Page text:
The Harry Potter reread has been interesting for several reasons so far. For starters, it’s always nice to revisit a series you’ve read before and that you know you enjoy. It’s also nice to pick up on things you didn’t really notice before. There are a lot of details in each and every book of the series and you’re guaranteed to find new details in the larger books the second, third and even fourth time you read them. It’s been particularly interesting for me to reread these books because it’s the first time that I’m reading them as an adult. Because of my great familiarity with the characters and story, what’s been keeping me most interested this time around has been paying attention to how J. K. Rowling has constructed this series. The world building and the construction of the narrative are keeping me as engaged as the characters and as entertained as someone enjoying these stories for the first time.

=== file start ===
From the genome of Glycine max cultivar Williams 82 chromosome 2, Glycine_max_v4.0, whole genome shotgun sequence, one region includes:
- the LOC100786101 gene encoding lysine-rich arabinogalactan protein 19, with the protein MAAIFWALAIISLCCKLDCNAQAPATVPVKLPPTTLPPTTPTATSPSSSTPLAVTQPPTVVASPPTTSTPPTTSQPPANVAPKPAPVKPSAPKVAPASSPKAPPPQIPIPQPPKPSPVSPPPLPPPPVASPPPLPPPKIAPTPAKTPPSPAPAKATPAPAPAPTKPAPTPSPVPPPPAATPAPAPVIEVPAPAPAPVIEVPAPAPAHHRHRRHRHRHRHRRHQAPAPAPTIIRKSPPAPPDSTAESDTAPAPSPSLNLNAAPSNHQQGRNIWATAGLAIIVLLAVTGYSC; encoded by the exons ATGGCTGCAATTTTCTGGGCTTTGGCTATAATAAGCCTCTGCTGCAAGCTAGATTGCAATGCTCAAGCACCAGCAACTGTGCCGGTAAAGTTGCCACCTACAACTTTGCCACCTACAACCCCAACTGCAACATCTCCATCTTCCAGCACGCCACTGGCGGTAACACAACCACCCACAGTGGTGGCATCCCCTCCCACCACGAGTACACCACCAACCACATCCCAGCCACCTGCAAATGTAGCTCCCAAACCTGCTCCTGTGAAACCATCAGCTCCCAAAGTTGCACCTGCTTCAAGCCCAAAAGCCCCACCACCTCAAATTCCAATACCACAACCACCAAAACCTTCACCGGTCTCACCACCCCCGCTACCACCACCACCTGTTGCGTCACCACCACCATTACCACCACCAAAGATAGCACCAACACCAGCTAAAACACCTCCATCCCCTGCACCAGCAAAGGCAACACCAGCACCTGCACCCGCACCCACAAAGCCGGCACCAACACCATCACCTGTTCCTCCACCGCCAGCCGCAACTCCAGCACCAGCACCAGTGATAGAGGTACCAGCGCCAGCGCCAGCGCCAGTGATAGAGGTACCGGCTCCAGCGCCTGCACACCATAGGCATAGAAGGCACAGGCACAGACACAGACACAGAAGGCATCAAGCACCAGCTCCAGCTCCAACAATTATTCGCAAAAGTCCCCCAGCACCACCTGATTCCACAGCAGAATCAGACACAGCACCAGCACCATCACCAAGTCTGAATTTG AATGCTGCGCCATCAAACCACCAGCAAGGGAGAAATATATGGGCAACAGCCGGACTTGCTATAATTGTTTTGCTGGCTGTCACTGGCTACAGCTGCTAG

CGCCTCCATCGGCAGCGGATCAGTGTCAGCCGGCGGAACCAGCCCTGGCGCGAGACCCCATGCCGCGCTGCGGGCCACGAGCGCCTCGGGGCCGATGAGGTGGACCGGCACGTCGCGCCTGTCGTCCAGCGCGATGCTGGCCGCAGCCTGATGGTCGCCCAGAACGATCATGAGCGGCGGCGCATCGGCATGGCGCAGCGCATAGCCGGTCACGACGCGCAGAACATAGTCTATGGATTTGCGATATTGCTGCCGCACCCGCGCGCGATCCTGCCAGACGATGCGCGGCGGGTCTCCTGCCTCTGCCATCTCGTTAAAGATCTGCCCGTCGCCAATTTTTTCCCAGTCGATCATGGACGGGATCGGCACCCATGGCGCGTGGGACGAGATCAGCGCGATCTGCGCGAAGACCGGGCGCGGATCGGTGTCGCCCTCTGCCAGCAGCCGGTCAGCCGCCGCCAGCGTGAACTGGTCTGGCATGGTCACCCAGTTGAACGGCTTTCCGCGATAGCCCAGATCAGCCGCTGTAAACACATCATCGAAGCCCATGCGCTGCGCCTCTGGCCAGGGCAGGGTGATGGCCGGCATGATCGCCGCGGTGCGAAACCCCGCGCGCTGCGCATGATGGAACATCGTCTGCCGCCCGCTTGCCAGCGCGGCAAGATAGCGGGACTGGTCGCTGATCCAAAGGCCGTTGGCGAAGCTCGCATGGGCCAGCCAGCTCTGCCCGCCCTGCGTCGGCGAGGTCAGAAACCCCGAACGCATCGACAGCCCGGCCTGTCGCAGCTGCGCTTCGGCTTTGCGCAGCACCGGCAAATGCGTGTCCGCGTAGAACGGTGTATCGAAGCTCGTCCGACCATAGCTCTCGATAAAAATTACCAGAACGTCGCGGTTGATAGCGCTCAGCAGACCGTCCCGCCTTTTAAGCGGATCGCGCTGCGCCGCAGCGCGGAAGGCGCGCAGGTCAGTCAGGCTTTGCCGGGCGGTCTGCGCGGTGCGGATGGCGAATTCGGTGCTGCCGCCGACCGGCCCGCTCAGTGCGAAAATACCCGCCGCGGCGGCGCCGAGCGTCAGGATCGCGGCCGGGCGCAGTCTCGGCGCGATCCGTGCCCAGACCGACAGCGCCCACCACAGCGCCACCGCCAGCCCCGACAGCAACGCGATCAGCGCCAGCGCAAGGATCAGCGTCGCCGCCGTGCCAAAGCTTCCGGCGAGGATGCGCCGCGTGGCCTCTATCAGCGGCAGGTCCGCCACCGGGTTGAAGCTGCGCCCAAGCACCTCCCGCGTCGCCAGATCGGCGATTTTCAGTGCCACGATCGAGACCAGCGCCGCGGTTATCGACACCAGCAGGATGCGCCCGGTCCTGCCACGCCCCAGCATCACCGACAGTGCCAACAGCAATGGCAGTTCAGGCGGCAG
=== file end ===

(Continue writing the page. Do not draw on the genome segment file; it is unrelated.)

Myriam mentioned it at the very beginning of her post, and I’ll second it here, Harry Potter and the Prisoner of Azkaban sends the entire series up several notches. Don’t get me wrong, the first two books are modern classics of young adult literature but Prisoners of Azkaban greatly expands the size and scope of the story and I would argue that it’s because of this book that Harry Potter has become a worldwide phenomenon and endured since the publication of the first novel. It sounds like high praise for a series that is still so young compared to other classic novels but let’s face it, the Harry Potter series is here to stay. I know that I’ll be reading these books with my kids someday, and maybe they’ll do the same with theirs, because Rowling didn’t just write cool stories about a boy wizard. She’s created an entire fictional universe for young and old readers to visit time and again. Harry, Dumbledore and Hogwarts may have been introduced in the first book but the Wizard World, as we know it today, was first introduced in Prisoners of Azkaban.